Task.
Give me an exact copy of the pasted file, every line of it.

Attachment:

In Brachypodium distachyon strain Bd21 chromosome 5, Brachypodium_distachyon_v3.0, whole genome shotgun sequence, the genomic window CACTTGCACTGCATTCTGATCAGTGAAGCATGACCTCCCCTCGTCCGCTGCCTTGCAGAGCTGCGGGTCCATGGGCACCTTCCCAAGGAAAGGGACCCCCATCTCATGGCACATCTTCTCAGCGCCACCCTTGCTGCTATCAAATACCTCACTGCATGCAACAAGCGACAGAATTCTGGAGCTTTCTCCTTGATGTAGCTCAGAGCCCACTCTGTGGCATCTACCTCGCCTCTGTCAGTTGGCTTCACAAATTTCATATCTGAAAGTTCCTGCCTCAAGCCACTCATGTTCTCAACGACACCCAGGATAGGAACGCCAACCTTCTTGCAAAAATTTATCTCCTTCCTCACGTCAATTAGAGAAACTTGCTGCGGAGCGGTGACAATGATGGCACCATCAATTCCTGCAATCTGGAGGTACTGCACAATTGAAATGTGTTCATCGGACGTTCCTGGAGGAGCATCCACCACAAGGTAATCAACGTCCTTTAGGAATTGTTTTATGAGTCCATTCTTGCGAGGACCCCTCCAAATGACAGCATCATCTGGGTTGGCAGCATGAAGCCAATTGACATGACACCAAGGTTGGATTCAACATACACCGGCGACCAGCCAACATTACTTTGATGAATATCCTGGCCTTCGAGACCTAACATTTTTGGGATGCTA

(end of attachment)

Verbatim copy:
In Brachypodium distachyon strain Bd21 chromosome 5, Brachypodium_distachyon_v3.0, whole genome shotgun sequence, the genomic window CACTTGCACTGCATTCTGATCAGTGAAGCATGACCTCCCCTCGTCCGCTGCCTTGCAGAGCTGCGGGTCCATGGGCACCTTCCCAAGGAAAGGGACCCCCATCTCATGGCACATCTTCTCAGCGCCACCCTTGCTGCTATCAAATACCTCACTGCATGCAACAAGCGACAGAATTCTGGAGCTTTCTCCTTGATGTAGCTCAGAGCCCACTCTGTGGCATCTACCTCGCCTCTGTCAGTTGGCTTCACAAATTTCATATCTGAAAGTTCCTGCCTCAAGCCACTCATGTTCTCAACGACACCCAGGATAGGAACGCCAACCTTCTTGCAAAAATTTATCTCCTTCCTCACGTCAATTAGAGAAACTTGCTGCGGAGCGGTGACAATGATGGCACCATCAATTCCTGCAATCTGGAGGTACTGCACAATTGAAATGTGTTCATCGGACGTTCCTGGAGGAGCATCCACCACAAGGTAATCAACGTCCTTTAGGAATTGTTTTATGAGTCCATTCTTGCGAGGACCCCTCCAAATGACAGCATCATCTGGGTTGGCAGCATGAAGCCAATTGACATGACACCAAGGTTGGATTCAACATACACCGGCGACCAGCCAACATTACTTTGATGAATATCCTGGCCTTCGAGACCTAACATTTTTGGGATGCTA